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Jacob A. Bikker and Laura Spierdijk

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Sherrill Shaffer and Laura Spierdijk

Decades of theoretical and empirical research have contributed numerous ways to measure competition and to compare the competitive impact of alternate regulatory policies and market environments. Several of the most convenient measures, unfortunately, are beset by very serious problems, while none are completely ideal. Faced with an ongoing and undiminished need to assess competition and market power nonetheless, we would advocate a focus on the scant handful of “least objectionable” measures. Among these, the Lerner index and the Rothschild–Bresnahan conduct index together provide complementary, well-established, easily understood measures that relate to policy-relevant aspects of market power according to formal underlying theoretical models of firms and industries. The latter approach is slightly more demanding with regard to data and estimation techniques, requiring nonlinear systems estimation except in a correlation version under additional assumptions; one tradeoff is that the correlation version yields only qualitative (rather than quantitative) conclusions about market power.

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Sherrill Shaffer and Laura Spierdijk

Although the theoretical literature has shown that the Panzar–Rosse H-statistic fails as a measure of market power, it is still a widely used statistic in empirical banking studies. Such studies still rely on the erroneous belief that H > 0 is inconsistent with significant market power. This chapter provides empirical evidence against the latter belief by analyzing a US banking duopoly. We find “competitive” estimates of H but, consistent with a priori expectations, non-competitive outcomes according to an alternate measure of competition, the Lerner index. Moreover, our bank-specific estimates of H are mutually inconsistent, suggesting additional problems with the Panzar–Rosse test.

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Laura Spierdijk and Michalis Zaouras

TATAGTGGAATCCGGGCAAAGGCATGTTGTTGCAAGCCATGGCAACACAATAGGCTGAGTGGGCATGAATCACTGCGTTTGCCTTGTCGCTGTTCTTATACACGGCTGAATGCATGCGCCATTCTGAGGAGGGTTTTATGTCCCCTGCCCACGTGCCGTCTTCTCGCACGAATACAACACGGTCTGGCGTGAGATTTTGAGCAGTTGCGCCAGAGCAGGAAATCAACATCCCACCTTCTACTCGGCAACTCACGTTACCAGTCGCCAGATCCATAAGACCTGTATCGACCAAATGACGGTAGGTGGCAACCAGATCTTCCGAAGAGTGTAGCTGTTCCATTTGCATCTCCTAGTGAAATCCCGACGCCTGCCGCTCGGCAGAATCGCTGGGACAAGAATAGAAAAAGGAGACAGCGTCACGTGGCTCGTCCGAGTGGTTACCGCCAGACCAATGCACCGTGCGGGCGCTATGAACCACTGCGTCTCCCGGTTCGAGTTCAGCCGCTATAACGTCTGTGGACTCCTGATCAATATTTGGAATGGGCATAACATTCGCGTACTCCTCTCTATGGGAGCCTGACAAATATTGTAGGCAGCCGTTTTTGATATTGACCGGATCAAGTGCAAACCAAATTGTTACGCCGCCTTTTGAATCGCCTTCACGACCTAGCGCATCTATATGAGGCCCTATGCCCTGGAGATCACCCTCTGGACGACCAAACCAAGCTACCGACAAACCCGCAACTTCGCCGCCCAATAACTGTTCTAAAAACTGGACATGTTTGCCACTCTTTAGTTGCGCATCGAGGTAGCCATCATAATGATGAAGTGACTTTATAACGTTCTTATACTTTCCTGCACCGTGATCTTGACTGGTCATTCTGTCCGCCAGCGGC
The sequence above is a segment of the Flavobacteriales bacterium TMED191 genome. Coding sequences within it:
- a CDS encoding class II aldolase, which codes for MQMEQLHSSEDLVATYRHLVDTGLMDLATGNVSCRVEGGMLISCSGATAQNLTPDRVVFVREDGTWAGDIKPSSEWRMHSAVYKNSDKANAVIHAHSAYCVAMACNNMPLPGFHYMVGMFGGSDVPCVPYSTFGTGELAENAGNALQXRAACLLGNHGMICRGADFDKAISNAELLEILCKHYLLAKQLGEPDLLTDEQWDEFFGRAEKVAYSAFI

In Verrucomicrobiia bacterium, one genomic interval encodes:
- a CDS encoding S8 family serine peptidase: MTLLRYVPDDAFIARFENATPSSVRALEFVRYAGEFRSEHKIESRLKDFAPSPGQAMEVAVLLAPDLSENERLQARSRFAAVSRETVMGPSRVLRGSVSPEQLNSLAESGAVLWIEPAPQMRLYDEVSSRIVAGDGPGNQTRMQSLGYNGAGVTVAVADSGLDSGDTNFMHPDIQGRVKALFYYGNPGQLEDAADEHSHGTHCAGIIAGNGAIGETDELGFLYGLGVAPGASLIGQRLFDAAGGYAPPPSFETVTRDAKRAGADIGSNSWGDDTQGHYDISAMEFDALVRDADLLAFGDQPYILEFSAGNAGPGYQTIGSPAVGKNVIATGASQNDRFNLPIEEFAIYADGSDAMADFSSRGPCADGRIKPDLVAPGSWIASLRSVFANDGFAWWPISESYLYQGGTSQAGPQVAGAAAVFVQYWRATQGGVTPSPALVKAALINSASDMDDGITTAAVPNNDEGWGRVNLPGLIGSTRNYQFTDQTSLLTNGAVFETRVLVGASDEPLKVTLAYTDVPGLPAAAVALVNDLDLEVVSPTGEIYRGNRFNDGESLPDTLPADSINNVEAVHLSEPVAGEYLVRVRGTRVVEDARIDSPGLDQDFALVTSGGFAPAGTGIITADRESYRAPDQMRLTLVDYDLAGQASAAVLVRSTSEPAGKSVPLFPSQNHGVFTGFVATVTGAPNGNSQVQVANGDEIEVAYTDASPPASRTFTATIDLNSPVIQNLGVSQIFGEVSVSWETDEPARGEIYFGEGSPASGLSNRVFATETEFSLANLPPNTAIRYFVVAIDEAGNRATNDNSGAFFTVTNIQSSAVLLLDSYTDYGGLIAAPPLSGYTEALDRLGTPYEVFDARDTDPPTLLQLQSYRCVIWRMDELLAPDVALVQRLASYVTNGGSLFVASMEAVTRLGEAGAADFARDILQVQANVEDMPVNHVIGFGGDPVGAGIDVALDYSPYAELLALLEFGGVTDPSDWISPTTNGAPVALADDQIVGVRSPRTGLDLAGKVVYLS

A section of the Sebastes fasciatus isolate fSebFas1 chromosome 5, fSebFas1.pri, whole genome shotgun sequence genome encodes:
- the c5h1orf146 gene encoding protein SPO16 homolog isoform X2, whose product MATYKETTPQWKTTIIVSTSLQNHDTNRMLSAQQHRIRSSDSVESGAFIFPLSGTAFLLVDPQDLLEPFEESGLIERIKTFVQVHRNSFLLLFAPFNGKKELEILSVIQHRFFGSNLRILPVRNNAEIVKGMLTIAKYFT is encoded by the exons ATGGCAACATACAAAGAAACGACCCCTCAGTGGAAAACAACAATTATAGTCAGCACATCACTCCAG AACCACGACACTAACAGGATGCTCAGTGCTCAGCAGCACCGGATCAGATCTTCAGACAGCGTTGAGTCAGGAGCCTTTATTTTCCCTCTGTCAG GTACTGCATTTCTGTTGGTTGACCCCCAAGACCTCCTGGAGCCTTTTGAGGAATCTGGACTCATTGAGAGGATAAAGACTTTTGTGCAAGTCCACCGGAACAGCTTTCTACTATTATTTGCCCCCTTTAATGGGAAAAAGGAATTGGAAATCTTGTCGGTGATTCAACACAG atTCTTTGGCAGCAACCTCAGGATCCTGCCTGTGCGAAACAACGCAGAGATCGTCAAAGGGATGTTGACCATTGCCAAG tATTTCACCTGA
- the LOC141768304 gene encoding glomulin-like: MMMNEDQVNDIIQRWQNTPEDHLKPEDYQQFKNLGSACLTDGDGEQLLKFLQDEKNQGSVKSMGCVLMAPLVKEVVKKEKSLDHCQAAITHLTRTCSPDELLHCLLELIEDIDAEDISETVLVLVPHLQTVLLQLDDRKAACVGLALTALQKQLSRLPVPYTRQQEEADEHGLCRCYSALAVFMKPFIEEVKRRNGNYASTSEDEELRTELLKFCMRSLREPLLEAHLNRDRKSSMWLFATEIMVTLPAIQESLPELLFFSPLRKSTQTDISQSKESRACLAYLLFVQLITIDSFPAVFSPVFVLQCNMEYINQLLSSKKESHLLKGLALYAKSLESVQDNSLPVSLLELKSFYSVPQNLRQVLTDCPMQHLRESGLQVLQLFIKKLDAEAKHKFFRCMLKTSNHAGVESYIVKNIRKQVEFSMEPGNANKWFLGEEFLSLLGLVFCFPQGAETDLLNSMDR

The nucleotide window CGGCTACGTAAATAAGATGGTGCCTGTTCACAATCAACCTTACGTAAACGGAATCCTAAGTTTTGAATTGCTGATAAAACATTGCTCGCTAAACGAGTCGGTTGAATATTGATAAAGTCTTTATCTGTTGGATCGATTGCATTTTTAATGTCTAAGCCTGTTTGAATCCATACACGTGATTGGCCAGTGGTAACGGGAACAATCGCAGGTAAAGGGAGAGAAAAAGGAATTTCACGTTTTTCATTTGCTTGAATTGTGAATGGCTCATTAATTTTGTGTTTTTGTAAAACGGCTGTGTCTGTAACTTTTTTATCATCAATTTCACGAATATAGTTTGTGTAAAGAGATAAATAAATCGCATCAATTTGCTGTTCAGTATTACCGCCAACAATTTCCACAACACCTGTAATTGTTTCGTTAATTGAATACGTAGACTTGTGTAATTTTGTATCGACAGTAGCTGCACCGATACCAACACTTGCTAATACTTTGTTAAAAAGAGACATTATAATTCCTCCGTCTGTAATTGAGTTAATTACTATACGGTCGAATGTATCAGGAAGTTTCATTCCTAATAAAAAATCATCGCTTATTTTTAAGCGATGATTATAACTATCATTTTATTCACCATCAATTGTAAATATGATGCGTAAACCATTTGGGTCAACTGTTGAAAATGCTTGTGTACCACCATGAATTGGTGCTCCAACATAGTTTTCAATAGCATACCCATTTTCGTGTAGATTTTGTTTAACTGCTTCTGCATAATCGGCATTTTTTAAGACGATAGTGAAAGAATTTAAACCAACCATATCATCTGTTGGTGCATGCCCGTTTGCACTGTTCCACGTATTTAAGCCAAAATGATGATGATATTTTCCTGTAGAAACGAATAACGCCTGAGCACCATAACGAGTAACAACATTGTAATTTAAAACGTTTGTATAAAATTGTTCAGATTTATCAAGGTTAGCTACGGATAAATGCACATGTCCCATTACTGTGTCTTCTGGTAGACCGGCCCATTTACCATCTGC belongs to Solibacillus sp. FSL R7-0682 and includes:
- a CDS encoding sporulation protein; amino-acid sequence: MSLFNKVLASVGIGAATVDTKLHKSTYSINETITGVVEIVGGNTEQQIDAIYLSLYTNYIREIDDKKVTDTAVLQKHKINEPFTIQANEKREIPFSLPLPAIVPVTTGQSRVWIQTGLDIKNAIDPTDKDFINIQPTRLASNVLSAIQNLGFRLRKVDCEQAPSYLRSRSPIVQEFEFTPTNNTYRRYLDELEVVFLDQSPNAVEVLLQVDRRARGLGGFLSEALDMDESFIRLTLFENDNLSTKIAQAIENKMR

We analyze the “other side” of the competition–risk nexus in a setting of endogenous bank risk by expressing the Lerner index as a function of risk-related parameters and other determinants. Our main result is that banks’ ability to raise prices above the competitive level depends, among other things, on the extent to which lenders respond to an increase in the loan rate by taking more risk. This finding illustrates that differences in Lerner indices may arise as a result of differences in risk-taking behavior.

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Edited by Jacob A. Bikker and Laura Spierdijk

For academics, regulators and policymaker alike, it is crucial to measure financial sector competition by means of reliable, well-established methods. However, this is easier said than done. The goal of this Handbook is to provide a collection of state-of-the-art chapters to address this issue. The book consists of four parts, the first of which discusses the characteristics of various measures of financial sector competition. The second part includes several empirical studies on the level of, and trends in, competition across countries. The third part deals with the spillovers of market power to other sectors and the economy as a whole. Finally, the fourth part considers competition in banking submarkets and subsectors.